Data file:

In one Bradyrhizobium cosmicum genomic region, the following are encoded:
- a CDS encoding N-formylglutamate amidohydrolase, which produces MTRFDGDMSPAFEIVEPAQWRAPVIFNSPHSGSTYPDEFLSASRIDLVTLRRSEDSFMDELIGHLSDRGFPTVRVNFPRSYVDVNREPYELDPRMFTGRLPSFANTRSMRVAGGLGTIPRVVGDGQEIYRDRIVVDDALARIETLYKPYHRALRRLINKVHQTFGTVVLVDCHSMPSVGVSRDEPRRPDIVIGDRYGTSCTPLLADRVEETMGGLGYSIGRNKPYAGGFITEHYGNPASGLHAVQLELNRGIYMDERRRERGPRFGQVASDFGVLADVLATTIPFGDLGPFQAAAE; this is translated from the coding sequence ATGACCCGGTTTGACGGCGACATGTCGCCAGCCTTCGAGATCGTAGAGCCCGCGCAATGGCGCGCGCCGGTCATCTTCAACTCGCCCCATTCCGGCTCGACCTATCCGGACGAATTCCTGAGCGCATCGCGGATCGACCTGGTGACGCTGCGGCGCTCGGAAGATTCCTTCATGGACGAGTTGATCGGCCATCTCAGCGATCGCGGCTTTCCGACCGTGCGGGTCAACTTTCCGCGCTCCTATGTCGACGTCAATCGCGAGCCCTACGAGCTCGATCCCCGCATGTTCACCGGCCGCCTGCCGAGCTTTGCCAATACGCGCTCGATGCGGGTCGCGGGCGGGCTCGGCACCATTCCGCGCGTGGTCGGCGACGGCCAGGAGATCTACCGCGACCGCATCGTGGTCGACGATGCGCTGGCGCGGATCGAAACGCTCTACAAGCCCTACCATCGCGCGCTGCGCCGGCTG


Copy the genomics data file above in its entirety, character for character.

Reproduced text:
In one Bradyrhizobium cosmicum genomic region, the following are encoded:
- a CDS encoding N-formylglutamate amidohydrolase, which produces MTRFDGDMSPAFEIVEPAQWRAPVIFNSPHSGSTYPDEFLSASRIDLVTLRRSEDSFMDELIGHLSDRGFPTVRVNFPRSYVDVNREPYELDPRMFTGRLPSFANTRSMRVAGGLGTIPRVVGDGQEIYRDRIVVDDALARIETLYKPYHRALRRLINKVHQTFGTVVLVDCHSMPSVGVSRDEPRRPDIVIGDRYGTSCTPLLADRVEETMGGLGYSIGRNKPYAGGFITEHYGNPASGLHAVQLELNRGIYMDERRRERGPRFGQVASDFGVLADVLATTIPFGDLGPFQAAAE; this is translated from the coding sequence ATGACCCGGTTTGACGGCGACATGTCGCCAGCCTTCGAGATCGTAGAGCCCGCGCAATGGCGCGCGCCGGTCATCTTCAACTCGCCCCATTCCGGCTCGACCTATCCGGACGAATTCCTGAGCGCATCGCGGATCGACCTGGTGACGCTGCGGCGCTCGGAAGATTCCTTCATGGACGAGTTGATCGGCCATCTCAGCGATCGCGGCTTTCCGACCGTGCGGGTCAACTTTCCGCGCTCCTATGTCGACGTCAATCGCGAGCCCTACGAGCTCGATCCCCGCATGTTCACCGGCCGCCTGCCGAGCTTTGCCAATACGCGCTCGATGCGGGTCGCGGGCGGGCTCGGCACCATTCCGCGCGTGGTCGGCGACGGCCAGGAGATCTACCGCGACCGCATCGTGGTCGACGATGCGCTGGCGCGGATCGAAACGCTCTACAAGCCCTACCATCGCGCGCTGCGCCGGCTG